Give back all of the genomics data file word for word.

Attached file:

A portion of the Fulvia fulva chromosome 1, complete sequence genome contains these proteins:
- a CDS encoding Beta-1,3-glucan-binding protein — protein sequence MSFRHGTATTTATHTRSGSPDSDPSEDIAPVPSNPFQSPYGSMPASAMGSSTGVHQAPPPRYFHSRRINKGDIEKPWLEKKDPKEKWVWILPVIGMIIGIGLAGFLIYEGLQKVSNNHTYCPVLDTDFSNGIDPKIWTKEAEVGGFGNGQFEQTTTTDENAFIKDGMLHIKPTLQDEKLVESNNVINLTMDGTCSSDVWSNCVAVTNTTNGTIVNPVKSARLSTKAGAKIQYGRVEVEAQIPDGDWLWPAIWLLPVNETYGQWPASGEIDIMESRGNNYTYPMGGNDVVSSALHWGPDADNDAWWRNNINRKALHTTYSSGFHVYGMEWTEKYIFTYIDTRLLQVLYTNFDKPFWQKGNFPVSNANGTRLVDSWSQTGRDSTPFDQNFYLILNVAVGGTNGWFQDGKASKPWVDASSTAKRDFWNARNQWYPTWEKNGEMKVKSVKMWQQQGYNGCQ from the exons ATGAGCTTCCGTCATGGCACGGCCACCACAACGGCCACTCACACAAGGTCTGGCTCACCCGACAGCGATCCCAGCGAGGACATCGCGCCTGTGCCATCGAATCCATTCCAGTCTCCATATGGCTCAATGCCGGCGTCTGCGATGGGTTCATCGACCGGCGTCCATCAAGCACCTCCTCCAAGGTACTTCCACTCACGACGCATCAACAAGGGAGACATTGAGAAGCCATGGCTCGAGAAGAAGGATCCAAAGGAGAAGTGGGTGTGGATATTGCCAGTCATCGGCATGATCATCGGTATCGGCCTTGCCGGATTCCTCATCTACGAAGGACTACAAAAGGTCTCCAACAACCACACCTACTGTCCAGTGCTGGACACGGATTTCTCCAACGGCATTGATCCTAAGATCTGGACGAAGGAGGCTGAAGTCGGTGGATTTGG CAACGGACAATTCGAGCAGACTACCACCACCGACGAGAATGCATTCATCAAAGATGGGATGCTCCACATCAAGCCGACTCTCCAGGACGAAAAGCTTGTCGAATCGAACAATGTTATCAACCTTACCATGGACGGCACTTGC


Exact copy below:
A portion of the Fulvia fulva chromosome 1, complete sequence genome contains these proteins:
- a CDS encoding Beta-1,3-glucan-binding protein — protein sequence MSFRHGTATTTATHTRSGSPDSDPSEDIAPVPSNPFQSPYGSMPASAMGSSTGVHQAPPPRYFHSRRINKGDIEKPWLEKKDPKEKWVWILPVIGMIIGIGLAGFLIYEGLQKVSNNHTYCPVLDTDFSNGIDPKIWTKEAEVGGFGNGQFEQTTTTDENAFIKDGMLHIKPTLQDEKLVESNNVINLTMDGTCSSDVWSNCVAVTNTTNGTIVNPVKSARLSTKAGAKIQYGRVEVEAQIPDGDWLWPAIWLLPVNETYGQWPASGEIDIMESRGNNYTYPMGGNDVVSSALHWGPDADNDAWWRNNINRKALHTTYSSGFHVYGMEWTEKYIFTYIDTRLLQVLYTNFDKPFWQKGNFPVSNANGTRLVDSWSQTGRDSTPFDQNFYLILNVAVGGTNGWFQDGKASKPWVDASSTAKRDFWNARNQWYPTWEKNGEMKVKSVKMWQQQGYNGCQ from the exons ATGAGCTTCCGTCATGGCACGGCCACCACAACGGCCACTCACACAAGGTCTGGCTCACCCGACAGCGATCCCAGCGAGGACATCGCGCCTGTGCCATCGAATCCATTCCAGTCTCCATATGGCTCAATGCCGGCGTCTGCGATGGGTTCATCGACCGGCGTCCATCAAGCACCTCCTCCAAGGTACTTCCACTCACGACGCATCAACAAGGGAGACATTGAGAAGCCATGGCTCGAGAAGAAGGATCCAAAGGAGAAGTGGGTGTGGATATTGCCAGTCATCGGCATGATCATCGGTATCGGCCTTGCCGGATTCCTCATCTACGAAGGACTACAAAAGGTCTCCAACAACCACACCTACTGTCCAGTGCTGGACACGGATTTCTCCAACGGCATTGATCCTAAGATCTGGACGAAGGAGGCTGAAGTCGGTGGATTTGG CAACGGACAATTCGAGCAGACTACCACCACCGACGAGAATGCATTCATCAAAGATGGGATGCTCCACATCAAGCCGACTCTCCAGGACGAAAAGCTTGTCGAATCGAACAATGTTATCAACCTTACCATGGACGGCACTTGC